The Herald, Sharon, Pa.

Local News

January 30, 2013

Four girls, one boy face ‘sexting’ charges

Chief: A lot of kids are doing it

SHARPSVILLE — Four teenage girls are charged with sending nude photos of themselves to a teenage boy who is charged with having the photos on his iPod.

Sharpsville police Chief Keith A. Falasco said that four girls – three from Sharpsville High School and one from Jamestown High School – were charged for e-mailing nude photos of themselves to a boy from Sharpsville High.

The boy was charged for storing and viewing sexually explicit images of a minor older than 12.

Falasco said the case was the first of its kind for his department, perhaps the first for Mercer County under a state law that just went into effect in December.

Thirty sexually explicit photos were e-mailed by the girls. About 70 more pictures that did not violate the law were either out of focus or showed them in scant clothing.

“A student told me a lot of this is going on,” Falasco said.

The student estimated that probably half the kids he knows around his age “have done something like this,” the chief said.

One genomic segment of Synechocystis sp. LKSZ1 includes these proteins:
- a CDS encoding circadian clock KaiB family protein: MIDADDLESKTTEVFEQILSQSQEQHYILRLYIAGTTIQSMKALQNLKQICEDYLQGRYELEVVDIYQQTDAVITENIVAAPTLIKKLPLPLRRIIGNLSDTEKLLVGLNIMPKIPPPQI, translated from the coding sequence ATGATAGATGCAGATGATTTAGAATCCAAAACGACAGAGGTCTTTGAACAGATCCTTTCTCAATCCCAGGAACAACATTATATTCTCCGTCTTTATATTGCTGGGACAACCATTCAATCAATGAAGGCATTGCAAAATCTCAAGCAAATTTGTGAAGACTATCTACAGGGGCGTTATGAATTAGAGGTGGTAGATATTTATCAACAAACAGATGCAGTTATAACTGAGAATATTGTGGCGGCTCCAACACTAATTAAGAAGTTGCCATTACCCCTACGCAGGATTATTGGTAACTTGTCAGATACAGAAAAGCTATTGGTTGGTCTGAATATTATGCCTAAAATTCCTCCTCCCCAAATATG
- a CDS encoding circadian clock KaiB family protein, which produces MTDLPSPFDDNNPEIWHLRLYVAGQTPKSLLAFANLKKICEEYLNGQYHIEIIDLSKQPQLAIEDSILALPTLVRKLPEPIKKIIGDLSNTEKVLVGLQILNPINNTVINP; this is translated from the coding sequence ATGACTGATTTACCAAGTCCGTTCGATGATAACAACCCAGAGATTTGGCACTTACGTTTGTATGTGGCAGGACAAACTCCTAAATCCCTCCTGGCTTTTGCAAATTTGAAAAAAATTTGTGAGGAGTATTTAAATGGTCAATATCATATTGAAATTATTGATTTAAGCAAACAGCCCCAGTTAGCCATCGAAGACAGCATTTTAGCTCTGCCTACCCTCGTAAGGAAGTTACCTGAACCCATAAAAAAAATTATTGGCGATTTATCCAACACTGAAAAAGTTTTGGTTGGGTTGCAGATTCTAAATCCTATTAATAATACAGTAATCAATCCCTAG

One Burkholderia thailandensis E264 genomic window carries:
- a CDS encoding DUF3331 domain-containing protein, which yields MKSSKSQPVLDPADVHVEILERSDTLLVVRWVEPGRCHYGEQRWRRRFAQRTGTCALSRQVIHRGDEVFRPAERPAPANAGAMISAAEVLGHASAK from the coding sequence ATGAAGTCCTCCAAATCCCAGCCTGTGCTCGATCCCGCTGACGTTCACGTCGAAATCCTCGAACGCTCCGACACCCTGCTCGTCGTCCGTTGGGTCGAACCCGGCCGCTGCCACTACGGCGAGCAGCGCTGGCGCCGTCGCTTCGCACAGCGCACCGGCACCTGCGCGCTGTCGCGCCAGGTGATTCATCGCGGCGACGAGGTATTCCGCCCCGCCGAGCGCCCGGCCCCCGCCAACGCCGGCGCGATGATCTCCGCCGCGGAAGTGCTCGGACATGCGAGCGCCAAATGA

Sharpsville High officials conducted an internal investigation after a student reported seeing a nude picture on another student’s iPod. When multiple pictures were found on the boy’s iPod, the parents of all the Sharpsville students involved were told that the matter had been turned over to police.

“Everyone involved was very cooperative, including parents,” said Falasco. “The student gave us his passwords.”

The kids charged denied sending the photos to anyone else and police said they found no indication that the girls had. The boy said he didn’t show anyone the photos, Falasco said.

Last year the law in Pennsylvania changed to allow prosecutors to charge minors who engage in “sexting” to be charged with a misdemeanor or summary offense or divert first-time offenders to an educational program and expunge their records on successful completion of the program. Previously such acts were considered felonies.

Falasco said authorities are “looking into” what kind of program is available.

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